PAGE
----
Save for their shape, the little panels of mother-of-pearl looked like the ones in the windows in my grandmother’s house. As a child, I had always marveled at the beauty of the delicate translucence of those windows. My uncle responded to my question by saying that mother-of-pearl was used before glass became more readily available and because, for Goans, the sea gave them shells to make windows with. Because the milky pearl-like shingles let in light but not sight, he added, old Goan homes could also do without curtains. This was certainly true in the Mandarin’s House in Macau, which I visited last month. Its naked windows were a display of wooden geometric shapes that, in lieu of glass, held captive nacreous bits that I learned had come from Goa.
The Mandarin’s House, thought to have been built in the late 19th century, was recently restored and its doors thrown open to the public in the last few years. Its 21st century renovation was overseen by the Chinese government, perhaps in an attempt to highlight Macau’s pre-colonial cultural ties to the mainland. That notwithstanding, the Mandarin’s House clearly demonstrates architectural traits that are not solely East Asian. As with Goa, Macau was a Portuguese territory; it was handed over to China in 1999. In various parts of the city-state, Lusitan influence is still apparent postcolonially. This is evident in the names of streets such as Avenida da Amizade and Rua da Madeira, as also in the fact that Portuguese is still an officially used language. In the Mandarin’s House, European design elements come into relief alongside Chinese ones, but as the use of the Goan opaline shards in the windows attests, there are other cultural factors to consider.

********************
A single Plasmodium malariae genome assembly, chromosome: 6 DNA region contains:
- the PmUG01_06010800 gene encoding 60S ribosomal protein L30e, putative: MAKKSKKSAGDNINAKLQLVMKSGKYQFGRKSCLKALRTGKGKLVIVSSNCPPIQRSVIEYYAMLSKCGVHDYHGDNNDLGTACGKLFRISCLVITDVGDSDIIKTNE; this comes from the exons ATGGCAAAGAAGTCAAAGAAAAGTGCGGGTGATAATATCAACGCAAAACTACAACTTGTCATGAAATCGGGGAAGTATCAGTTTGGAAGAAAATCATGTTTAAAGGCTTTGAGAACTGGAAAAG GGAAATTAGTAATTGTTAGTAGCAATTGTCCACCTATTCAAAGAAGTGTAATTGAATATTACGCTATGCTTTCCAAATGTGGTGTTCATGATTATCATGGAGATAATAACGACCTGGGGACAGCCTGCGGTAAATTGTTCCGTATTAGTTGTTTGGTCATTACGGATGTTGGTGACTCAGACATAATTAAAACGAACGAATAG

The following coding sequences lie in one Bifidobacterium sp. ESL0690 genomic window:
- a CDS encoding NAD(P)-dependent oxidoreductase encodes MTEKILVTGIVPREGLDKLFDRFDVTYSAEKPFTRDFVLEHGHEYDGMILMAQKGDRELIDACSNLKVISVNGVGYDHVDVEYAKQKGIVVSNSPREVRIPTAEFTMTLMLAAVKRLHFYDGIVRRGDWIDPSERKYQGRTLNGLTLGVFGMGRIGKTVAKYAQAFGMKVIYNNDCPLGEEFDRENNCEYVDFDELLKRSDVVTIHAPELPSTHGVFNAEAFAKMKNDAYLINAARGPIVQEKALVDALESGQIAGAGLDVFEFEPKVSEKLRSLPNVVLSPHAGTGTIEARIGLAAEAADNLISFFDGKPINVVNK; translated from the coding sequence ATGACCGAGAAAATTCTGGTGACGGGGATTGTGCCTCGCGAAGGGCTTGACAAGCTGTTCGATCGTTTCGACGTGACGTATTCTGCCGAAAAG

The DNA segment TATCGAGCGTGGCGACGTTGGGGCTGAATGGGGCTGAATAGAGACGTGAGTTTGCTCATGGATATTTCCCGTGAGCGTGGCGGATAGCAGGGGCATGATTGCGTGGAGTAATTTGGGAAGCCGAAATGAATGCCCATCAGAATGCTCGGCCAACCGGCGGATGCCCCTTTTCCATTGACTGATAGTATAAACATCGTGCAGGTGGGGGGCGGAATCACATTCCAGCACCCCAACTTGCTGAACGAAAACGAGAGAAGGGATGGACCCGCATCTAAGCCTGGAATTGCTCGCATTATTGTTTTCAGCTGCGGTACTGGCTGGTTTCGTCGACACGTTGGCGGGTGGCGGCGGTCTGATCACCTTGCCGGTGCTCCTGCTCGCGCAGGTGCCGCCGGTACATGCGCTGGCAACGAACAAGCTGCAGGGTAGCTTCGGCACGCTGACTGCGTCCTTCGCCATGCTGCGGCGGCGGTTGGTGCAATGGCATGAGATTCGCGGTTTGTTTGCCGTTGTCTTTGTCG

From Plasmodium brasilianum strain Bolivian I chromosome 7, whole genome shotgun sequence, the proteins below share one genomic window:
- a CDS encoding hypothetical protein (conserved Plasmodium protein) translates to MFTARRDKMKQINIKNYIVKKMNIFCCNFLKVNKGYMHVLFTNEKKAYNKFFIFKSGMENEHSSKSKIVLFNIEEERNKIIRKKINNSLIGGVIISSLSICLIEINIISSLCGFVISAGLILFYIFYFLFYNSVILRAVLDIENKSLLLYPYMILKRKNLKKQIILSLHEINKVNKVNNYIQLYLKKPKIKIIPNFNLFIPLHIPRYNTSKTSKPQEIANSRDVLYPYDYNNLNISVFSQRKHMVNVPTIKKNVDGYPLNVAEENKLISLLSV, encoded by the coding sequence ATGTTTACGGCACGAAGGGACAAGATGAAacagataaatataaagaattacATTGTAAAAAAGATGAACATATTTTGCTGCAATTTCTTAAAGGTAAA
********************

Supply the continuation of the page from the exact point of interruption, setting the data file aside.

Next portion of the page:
In Goa, it is not exactly rare to see both chinoiserie and pottery of Chinese origin dating back to the colonial period. While blue and white pots punctuate the furnishings of the Mandarin’s House, bathed in the refracted light that filters through the iridescent window panes, the counterpart would be the family heirlooms and objet d’art of East Asian origin that are sometimes to be found in Goan homes or other institutions. They may take the form of vases and crockery in the colour scheme of azulejos, itself an Iberian art form borne of Moorish and orientalist imitation.
The itinerary of these various objects – opalescent glass, blue and white tile, and china – suggests the cultural circuits of colonial trade that gave shape to class-inflected taste. But what do we know of the labour that fashioned and transported these items or of the colonial consumption of such articles that exceeded the specificity of a given household or institutional milieu? How did the travels of these pieces impact multiculturality within and across Portuguese colonies, to say nothing of the metropole in relation to these outposts?
In other words, if a shared coloniality made for the appearance of the prized crockery in my grandmother’s home in Goa, do the windows in my ancestral home open onto another former Portuguese colony, one that shares the same kind of portals even if they are shaped differently? Did it mean the same thing to have “Goan” windows in Macau as it did to have “china” in Goa? Even as the Mandarin’s House takes pride of place in recently Chinese Macau, its legacy would seem to be a window into many other worlds, but not just those of times gone by.
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